We are witnessing the dawn of the next Internet.
So let us take a step back and recall how the previous Internet was created.
The birth of the old Internet
The Internet was built through a range of formal and informal working groups composed of government research labs, public universities, and independent technologists. These entities typically focused on establishing common standards that would help them share information from one server to another. Their original aim was to communicate knowledge free of censorship and political influence.
Thanks to this mish-mash of participants capturing their various needs and motivations for creating the Internet, today everyone can create content on the internet, everyone is technically capable of accessing everything on the internet, and every web page on the internet can connect to another without the user needing to change browser.
Imagine what the Internet would look like if it had been created by multinational media conglomerates with the intended purpose of just selling us things? Downloading a mere .jpg could cost money, teleconferencing software might have required the use of a broadband operator’s app or portal, and we wouldn’t have the online freedom we know and love today.
The mish-mash of the early Internet prevented this from taking place.
The Internet is dead. Long live the Internet
Now we are witnessing the dawn of the metaverse – the next Internet. Simply put, the metaverse is a digital representation of the physical world. Unlike plain virtual reality, the metaverse will be a perfect digital replica of the real world – its law of cause and consequence, its gravity, and other laws of physics. Unlike the physical world with its hard-to-shake established elites and aristocracies, this new world will be more egalitarian as it gets inhabited.
The old Internet wasn’t created by corporations. But what if the new Internet – the metaverse, gets captured by Big Tech?
Could the metaverse become a succinct way for Big Tech to re-pitch its extensive lineup of products? What if their chunk of the metaverse becomes the de-facto metaverse for their own respective users? Are their users going to be able to move from their walled metaverses and discover the actual metaverse?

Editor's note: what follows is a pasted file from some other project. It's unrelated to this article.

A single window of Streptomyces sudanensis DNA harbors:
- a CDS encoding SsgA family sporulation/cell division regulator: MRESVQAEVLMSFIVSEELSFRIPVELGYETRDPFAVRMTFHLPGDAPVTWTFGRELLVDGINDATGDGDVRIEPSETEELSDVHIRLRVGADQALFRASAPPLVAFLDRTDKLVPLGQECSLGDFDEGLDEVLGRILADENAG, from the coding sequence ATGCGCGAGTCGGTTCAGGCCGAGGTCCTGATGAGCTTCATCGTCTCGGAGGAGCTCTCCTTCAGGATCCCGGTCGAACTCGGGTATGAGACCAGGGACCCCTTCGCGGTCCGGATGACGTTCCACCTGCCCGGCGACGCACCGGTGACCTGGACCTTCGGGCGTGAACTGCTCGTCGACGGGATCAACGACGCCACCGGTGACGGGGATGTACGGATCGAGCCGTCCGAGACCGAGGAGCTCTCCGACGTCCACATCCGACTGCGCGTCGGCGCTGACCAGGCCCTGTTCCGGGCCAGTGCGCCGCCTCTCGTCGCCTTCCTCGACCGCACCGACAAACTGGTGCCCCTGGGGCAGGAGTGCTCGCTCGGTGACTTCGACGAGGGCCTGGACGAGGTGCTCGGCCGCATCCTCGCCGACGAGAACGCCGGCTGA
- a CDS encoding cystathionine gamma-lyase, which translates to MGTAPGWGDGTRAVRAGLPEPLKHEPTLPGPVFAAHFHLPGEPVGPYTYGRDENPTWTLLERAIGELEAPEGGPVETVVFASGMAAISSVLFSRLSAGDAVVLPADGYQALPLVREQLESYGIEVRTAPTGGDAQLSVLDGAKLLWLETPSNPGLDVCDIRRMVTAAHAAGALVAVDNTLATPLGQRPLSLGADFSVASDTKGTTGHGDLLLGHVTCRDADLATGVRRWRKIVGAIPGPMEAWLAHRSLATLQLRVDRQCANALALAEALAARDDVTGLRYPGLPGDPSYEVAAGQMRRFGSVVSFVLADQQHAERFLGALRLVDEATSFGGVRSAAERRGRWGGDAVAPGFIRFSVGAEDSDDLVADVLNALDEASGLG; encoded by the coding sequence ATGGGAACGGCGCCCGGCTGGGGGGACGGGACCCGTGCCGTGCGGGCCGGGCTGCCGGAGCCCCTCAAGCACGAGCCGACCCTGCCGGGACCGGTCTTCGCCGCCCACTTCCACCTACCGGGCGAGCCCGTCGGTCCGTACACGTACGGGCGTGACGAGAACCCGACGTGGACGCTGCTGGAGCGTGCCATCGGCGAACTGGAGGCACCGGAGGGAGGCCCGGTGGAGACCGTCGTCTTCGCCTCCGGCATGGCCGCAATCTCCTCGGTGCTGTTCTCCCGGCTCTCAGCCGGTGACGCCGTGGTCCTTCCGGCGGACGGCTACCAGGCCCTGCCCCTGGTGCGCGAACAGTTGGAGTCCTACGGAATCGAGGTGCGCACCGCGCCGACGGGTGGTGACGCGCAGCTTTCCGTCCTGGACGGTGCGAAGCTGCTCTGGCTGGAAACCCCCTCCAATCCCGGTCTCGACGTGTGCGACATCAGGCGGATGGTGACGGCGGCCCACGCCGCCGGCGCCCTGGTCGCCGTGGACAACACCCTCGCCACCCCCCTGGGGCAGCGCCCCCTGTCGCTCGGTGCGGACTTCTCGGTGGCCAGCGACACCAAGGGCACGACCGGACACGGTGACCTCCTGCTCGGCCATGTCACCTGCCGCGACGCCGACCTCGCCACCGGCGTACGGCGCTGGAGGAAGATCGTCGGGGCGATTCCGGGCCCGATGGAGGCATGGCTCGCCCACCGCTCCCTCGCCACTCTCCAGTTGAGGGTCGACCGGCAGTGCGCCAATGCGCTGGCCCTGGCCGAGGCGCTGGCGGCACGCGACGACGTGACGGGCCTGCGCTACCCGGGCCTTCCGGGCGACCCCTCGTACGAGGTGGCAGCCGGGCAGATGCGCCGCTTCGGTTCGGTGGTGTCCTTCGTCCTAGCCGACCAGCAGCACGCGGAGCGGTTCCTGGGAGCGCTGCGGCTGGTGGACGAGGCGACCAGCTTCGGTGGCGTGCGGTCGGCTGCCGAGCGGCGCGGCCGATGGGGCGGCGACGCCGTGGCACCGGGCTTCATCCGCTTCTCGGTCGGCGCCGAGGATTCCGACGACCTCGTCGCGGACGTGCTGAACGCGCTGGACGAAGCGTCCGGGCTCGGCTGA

Meta Platforms (formerly Facebook) has vowed to become a “metaverse company,” It owns not only four of the top six social media platforms, but also Oculus, which manufactures VR hardware.
The iPhone already captures 66% market share in the United States, 75% of U.S. App Store revenues, and over 80% of time spent on the mobile internet. The iPhone UX is intentionally designed around apps and not websites. By almost any definition, the iPhone web as well as Netflix, to name a few, are examples of a closed system.
This begs the question - why would large tech companies co-create the metaverse rather than inhabit one already of their making?
The Internet, from the bottom-up
The way to the metaverse is decentralization. No doubt we are going to see a faster ‘centralized’ metaverse because centralization makes scaling easier. But the decentralized metaverse won’t fall back by much either. The Web 3.0 already appears like the Web 1.0 of the ’90s—distinct, user-run, decentralized. Yet that didn’t prevent it from scaling and expanding.
Projects like Fortnite are already demonstrating a different way. The project is an ever-changing virtual world that’s molded by feedback from players and the partner brands rather than by solitary geniuses in black turtlenecks. Players have molded the game as far back as the literal game-changing “meteor landing” event in 2018.
That community interaction is the fundamental tenet of the metaverse. If the last generation was about sharing, the next generation of social is going to be about participating. Moving from one experience to another is what will enable true participation. That would hardly be possible unless people are forced to hop via tiny hoops from one walled garden to another.
Yes, for metaverse. No for Big Tech, walled metaverse.
Do you want to see the decentralized metaverse in action? Visit the TrustSwap headquarters in Decentraland by following the instructions here.